MSI X610: Supersizing the Netbook?by Jarred Walton on October 6, 2009 10:00 PM EST
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MSI X610 Overview
The MSI X610 is a nice looking system when you get right down to it. Our biggest complaint is that the model we received includes the ubiquitous shiny black exterior. The X610 is also available in white, which would be a better choice if you don't want to see fingerprints all over the system. Thankfully, the Palm rest doesn't have a glossy surface so it's not quite as bad. It's also impressive that MSI was able to make such a relatively large chassis weight just 4.6 pounds. That's still heavier than the MacBook Air, but it's less expensive and larger. Here's our image gallery of the X610, including a profile shot comparing it with the Acer Aspire One 751h - yes, it's thinner than that particular netbook.
Based on appearance alone, there's plenty to like with the MSI X610. It really doesn't feel that much heavier than your typical netbook, even though the size is substantially larger. All of the usual features and accessories are naturally present, but they are upgraded relative to what you get with most netbooks. Instead of Fast Ethernet you get Gigabit Ethernet, and likewise you get 802.11n instead of 802.11g. MSI also includes a VGA port, which is standard on all netbooks/notebooks, but they add an HDMI port which is not something you usually find on netbooks. Naturally, the LCD is a lot larger, although MSI sticks with a relatively low 1366x768 resolution.
One aspect of the X610 that we absolutely love is the keyboard. This is not the same springy, cheap feeling keyboard that we found in previous MSI laptops; it has good tactile feedback in the layout is very nice. You get a full size 10-key input, with a layout that matches what you find on desktop keyboards. The only difference is that the 0 key isn't quite as large, due to the encroachment of the nearby cursor keys. It looks like MSI still has an interest all of horizontal space that they could have used around the keyboard, and it would have been nice to have dedicated Home/End/PgUp/PgDn keys on the right similar to other laptops (i.e. ASUS and Dell often use such a layout). Overall, though, we have very few complaints about the keyboard. It even has the control key and the preferred lower left corner (instead of swapping its position with the Fn key).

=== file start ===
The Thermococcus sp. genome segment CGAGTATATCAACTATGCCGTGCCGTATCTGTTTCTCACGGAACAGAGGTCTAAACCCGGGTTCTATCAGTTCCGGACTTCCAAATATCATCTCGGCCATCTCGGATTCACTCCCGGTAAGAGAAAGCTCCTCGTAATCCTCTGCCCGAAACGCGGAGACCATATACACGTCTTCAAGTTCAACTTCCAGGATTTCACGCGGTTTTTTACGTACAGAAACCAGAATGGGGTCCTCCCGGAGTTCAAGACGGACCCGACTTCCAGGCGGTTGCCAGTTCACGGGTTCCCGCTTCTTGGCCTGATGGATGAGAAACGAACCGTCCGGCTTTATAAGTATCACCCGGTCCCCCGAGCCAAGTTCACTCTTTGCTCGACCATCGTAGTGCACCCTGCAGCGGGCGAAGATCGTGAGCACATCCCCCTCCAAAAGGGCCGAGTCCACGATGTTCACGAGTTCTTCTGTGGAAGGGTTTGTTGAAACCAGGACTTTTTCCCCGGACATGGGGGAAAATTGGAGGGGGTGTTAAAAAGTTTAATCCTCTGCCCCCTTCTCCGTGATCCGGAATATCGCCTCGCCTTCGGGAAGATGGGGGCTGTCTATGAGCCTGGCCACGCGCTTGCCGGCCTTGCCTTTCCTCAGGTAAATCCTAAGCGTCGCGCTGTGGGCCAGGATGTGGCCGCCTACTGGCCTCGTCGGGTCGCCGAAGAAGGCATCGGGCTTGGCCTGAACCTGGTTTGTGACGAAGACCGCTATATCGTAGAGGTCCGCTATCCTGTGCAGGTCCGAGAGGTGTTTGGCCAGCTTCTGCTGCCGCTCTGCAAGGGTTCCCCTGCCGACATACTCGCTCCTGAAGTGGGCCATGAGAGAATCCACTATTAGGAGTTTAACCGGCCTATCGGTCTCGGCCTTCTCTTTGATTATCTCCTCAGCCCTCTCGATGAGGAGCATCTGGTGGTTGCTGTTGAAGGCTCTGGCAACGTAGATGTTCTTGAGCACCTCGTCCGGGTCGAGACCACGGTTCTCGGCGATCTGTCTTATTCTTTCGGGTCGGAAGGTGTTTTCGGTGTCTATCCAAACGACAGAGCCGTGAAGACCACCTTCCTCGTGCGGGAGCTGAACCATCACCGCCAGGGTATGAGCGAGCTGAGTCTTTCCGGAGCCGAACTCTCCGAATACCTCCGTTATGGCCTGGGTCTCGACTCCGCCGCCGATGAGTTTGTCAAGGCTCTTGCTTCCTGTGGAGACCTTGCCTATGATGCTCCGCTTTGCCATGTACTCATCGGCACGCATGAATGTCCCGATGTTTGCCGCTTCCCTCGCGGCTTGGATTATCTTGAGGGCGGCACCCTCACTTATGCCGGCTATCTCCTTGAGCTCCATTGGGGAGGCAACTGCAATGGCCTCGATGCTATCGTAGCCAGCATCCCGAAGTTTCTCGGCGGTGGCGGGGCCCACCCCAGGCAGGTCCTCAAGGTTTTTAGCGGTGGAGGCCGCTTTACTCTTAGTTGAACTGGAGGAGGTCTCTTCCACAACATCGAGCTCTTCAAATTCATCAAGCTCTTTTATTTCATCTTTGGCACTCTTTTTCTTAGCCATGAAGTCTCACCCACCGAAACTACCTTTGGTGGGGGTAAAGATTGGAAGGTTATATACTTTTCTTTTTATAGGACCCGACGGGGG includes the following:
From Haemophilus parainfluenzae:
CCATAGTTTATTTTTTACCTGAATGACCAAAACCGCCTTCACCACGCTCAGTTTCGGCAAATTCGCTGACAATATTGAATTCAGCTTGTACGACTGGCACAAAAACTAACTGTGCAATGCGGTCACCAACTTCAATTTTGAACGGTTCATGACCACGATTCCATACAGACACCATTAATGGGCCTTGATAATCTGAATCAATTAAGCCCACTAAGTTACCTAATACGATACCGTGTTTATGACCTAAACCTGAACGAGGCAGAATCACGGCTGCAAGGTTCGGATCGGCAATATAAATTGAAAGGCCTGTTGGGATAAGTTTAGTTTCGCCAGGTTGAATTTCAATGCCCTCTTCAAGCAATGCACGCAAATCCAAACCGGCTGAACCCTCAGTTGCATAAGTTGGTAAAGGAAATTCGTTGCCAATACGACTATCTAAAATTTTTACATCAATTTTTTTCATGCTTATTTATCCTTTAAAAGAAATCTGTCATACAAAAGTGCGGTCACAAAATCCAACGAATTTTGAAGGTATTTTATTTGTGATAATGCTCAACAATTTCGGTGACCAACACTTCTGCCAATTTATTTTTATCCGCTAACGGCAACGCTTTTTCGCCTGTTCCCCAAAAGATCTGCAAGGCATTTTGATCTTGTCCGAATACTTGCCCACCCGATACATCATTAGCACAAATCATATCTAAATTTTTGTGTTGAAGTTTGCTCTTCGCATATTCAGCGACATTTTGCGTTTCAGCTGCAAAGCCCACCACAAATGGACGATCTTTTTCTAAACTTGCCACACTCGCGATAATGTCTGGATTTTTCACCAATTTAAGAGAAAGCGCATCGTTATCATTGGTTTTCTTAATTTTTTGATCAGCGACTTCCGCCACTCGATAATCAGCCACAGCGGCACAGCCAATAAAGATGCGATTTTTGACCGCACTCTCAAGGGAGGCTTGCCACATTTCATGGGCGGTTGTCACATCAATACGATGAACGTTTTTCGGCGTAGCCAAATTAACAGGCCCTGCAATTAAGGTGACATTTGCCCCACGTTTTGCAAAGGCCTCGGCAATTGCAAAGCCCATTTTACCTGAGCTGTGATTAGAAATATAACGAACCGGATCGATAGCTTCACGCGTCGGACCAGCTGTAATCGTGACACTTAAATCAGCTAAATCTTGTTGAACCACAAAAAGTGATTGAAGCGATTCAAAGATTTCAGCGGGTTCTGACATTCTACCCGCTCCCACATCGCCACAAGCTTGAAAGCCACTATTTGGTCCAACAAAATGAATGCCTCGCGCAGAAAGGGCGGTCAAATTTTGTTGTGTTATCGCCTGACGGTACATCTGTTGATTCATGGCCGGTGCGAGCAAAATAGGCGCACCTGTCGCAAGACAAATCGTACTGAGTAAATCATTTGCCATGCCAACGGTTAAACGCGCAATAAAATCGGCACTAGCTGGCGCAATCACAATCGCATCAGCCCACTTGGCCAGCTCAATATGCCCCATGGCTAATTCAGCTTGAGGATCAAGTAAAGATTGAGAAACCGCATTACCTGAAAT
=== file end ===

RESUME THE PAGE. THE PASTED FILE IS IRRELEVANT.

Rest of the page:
Another interesting aspect of the MSI X610 is the battery. It's extremely wide and deep as well, occupying a large portion of the bottom of the laptop. However, it's extremely thin -- less than half an inch, not counting the lip that curves up at the rear of the notebook. MSI deserves credit for putting the time and effort into designing a battery casing and chassis that work well together. The battery is a large part of what allows MSI to have such a thin notebook. Rated at 60Whr, it should also provide decent battery life, but as we will see later the discrete graphics (and perhaps the CPU and chipset) appears to diminish the mobility aspect of the X610.